What did it mean?
Eleanor was such a strong woman. She worked long hours at the church, rarely complained, and was generous to a fault. If she had one shortcoming, it was her persistent effort to marry off the unmarried members of her family—an effort that extended to widowed granddaughters-in-law.
Megan sat back on her heels, a cold sensation rushing down her spine. What if something was terribly wrong with Grams? The thought was so disturbing that she stopped listening to the conversation. It was only when Eleanor asked whether Tyler liked children that her head shot up.
“Grams,” she said, a faint scolding note in her voice.
“Hush, dear. I was asking Tyler a question.”
“Please don’t get any ideas.”
“Now, now.” Eleanor gave her a benevolent smile. “Tyler and I are just catching up. Isn’t that right?”
“Yes, ma’am.” He sounded amused, but there was a wary glint in his eyes.
“None of that ‘ma’am’ nonsense. You call me Grams, just like Megan.”
“Grams,” Megan repeated firmly. She didn’t want to spend the family reunion fending off Eleanor’s matchmaking efforts, much less have Tyler think she was trying to land herself a husband. A rich husband, no less.
“Yes, dear?” Eleanor had a look of guileless innocence on her face.
“You…we have to talk,” Megan said to Tyler. She jumped up, grabbed his hand and dragged him away.
“Is something wrong?” he asked.
Megan stormed into the living room and tossed her hair over her shoulder. “Of course there’s something wrong, or do you enjoy being grilled on your interest in fatherhood?”
“What do you mean, oh that?” she demanded.
“Every Christmas Eleanor asks if I’ve met a nice girl yet. And then she says how nice it would be if I started a family. She’s just being polite.”
“No,” Megan said with a distinct lack of patience. “Grams thinks I should get married again, and since she’s so fond of you, she’s decided we’d be an ideal couple. And I’m not interested in getting married again,” she added hastily.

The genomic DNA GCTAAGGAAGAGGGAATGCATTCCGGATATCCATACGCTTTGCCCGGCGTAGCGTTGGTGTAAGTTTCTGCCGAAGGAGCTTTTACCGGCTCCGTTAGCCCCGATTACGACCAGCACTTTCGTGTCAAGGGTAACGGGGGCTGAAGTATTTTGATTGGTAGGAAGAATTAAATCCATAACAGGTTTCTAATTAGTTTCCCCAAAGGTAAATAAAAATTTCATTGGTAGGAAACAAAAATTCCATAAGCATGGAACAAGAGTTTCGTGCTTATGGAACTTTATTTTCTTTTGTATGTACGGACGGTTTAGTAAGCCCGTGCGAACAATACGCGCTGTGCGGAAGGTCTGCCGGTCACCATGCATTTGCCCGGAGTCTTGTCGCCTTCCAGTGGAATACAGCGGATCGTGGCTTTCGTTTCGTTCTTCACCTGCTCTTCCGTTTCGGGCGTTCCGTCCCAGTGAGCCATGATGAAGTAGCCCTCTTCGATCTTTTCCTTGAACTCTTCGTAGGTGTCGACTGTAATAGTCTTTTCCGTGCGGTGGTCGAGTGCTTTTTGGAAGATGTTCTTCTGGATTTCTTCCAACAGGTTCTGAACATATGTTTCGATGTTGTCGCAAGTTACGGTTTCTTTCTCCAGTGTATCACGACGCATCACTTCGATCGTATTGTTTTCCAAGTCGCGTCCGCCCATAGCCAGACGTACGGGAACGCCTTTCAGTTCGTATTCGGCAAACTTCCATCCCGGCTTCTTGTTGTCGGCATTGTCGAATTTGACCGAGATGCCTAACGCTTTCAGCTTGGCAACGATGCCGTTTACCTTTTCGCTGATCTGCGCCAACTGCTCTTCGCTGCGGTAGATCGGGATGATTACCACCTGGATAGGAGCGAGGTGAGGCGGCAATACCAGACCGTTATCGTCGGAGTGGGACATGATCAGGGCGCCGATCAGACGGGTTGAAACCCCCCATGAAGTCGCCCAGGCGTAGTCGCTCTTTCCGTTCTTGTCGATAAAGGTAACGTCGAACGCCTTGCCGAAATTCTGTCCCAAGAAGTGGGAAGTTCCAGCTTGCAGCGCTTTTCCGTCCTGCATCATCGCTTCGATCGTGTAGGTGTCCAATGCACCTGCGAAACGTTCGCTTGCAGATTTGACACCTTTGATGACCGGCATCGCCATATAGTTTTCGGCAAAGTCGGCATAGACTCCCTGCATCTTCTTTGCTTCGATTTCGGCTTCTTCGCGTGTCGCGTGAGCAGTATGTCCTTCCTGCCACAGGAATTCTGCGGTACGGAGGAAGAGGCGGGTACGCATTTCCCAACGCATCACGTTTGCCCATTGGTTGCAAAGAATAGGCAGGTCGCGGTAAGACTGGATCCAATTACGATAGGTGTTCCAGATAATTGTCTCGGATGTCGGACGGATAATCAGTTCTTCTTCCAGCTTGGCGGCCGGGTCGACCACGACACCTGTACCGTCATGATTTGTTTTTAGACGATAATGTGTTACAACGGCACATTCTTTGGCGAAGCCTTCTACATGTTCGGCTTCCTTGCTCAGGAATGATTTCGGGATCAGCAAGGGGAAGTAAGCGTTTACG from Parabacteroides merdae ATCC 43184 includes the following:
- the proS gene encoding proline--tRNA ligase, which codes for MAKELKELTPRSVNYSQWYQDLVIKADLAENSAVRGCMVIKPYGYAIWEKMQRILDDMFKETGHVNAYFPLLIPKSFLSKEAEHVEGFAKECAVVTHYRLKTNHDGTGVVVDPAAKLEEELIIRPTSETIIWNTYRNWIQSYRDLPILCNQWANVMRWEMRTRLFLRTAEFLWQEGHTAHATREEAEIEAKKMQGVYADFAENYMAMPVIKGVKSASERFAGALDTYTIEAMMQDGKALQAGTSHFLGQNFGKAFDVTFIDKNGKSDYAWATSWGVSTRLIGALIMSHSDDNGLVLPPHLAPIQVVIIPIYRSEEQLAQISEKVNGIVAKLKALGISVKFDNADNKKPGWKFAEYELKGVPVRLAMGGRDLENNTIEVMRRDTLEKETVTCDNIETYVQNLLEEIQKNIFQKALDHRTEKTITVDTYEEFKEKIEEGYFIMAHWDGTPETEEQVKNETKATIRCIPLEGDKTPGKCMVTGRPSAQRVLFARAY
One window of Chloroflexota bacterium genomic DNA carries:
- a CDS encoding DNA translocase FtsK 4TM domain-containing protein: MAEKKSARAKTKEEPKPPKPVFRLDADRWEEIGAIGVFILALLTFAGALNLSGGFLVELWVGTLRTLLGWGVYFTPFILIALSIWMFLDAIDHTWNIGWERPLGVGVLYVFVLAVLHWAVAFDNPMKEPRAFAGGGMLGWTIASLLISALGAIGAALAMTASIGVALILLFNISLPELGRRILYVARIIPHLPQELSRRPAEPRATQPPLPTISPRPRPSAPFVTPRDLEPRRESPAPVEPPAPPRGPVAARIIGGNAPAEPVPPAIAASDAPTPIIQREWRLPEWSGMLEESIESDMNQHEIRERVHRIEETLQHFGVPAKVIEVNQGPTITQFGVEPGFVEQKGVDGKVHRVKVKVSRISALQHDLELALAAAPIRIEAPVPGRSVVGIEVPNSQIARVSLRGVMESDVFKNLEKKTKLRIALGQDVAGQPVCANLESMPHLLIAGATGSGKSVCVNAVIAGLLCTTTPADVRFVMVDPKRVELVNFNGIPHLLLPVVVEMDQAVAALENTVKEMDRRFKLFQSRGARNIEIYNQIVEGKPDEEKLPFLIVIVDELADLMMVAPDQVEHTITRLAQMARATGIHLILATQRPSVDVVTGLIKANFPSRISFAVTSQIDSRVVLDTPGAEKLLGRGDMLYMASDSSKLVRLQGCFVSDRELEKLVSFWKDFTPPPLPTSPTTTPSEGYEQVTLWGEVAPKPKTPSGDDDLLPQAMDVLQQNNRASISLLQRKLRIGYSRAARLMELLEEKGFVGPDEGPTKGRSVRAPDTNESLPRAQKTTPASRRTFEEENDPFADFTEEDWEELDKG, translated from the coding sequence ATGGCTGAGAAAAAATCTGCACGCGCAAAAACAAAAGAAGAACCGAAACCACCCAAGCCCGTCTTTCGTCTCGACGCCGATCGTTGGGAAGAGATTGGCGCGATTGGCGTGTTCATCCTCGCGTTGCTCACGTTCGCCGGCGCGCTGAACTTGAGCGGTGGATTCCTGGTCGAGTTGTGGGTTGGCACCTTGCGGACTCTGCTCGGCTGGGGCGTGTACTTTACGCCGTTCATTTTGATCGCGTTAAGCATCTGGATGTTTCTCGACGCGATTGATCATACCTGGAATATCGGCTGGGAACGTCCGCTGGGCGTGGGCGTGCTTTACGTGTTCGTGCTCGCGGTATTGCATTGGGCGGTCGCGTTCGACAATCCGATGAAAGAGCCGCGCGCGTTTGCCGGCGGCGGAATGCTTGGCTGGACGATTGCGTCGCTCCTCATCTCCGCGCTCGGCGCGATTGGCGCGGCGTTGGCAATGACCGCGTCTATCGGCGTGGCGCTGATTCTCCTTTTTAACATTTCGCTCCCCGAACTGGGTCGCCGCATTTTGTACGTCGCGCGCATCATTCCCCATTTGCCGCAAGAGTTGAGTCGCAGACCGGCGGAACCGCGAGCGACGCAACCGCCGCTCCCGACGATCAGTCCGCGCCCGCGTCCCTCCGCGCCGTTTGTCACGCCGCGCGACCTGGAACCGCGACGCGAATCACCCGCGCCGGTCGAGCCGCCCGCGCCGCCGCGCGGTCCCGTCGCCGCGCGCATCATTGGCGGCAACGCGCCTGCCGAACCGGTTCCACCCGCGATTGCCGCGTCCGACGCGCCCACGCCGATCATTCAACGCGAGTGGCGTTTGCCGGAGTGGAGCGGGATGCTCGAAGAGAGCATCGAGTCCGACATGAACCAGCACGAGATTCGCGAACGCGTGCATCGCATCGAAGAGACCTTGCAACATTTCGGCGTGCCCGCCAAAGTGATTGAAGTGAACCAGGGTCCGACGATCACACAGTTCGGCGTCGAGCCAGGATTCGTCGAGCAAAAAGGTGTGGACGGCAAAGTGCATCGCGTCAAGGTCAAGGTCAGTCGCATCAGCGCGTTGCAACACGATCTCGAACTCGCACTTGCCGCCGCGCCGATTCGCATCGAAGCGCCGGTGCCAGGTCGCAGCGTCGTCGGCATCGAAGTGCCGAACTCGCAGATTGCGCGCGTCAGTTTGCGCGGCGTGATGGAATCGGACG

“It’s…complicated. I don’t want to upset her, not with her health so questionable.”
“Oh, yes.” Tyler rocked forward, his attention focused on Megan. She was really worried. “What exactly is wrong with Eleanor? You heard her brush me off when I asked, but I know something is going on.”
Megan sighed. “I don’t know. She claims she’s fine, but her color is bad and she’s losing weight. She hardly eats anything, even when I bring her favorite dishes over to the house. Heck, her mother-in-law is doing better than she is.”
“Yes…Grandmother Rose,” Tyler said slowly. “She turned a hundred last year.”
“That’s right. We had a big party for her. Invitations went out to everyone.”
He sighed. “I know. I sent a gift.”
“She would rather have seen you.”
Tyler wanted to believe it was true, that his presence would have been more pleasing than the flowers and fine jewelry he’d sent. But he didn’t belong with the family. Grandmother Rose wasn’t really his great-grandmother, she was a distant relation to him, like the rest of the O’Bannons.
He didn’t know what to say to them, and he usually ended up feeling like a buffalo stomping around in a field of clover. Now, after years of perspective and finding success in his life, he was perfectly willing to admit it was his own fault.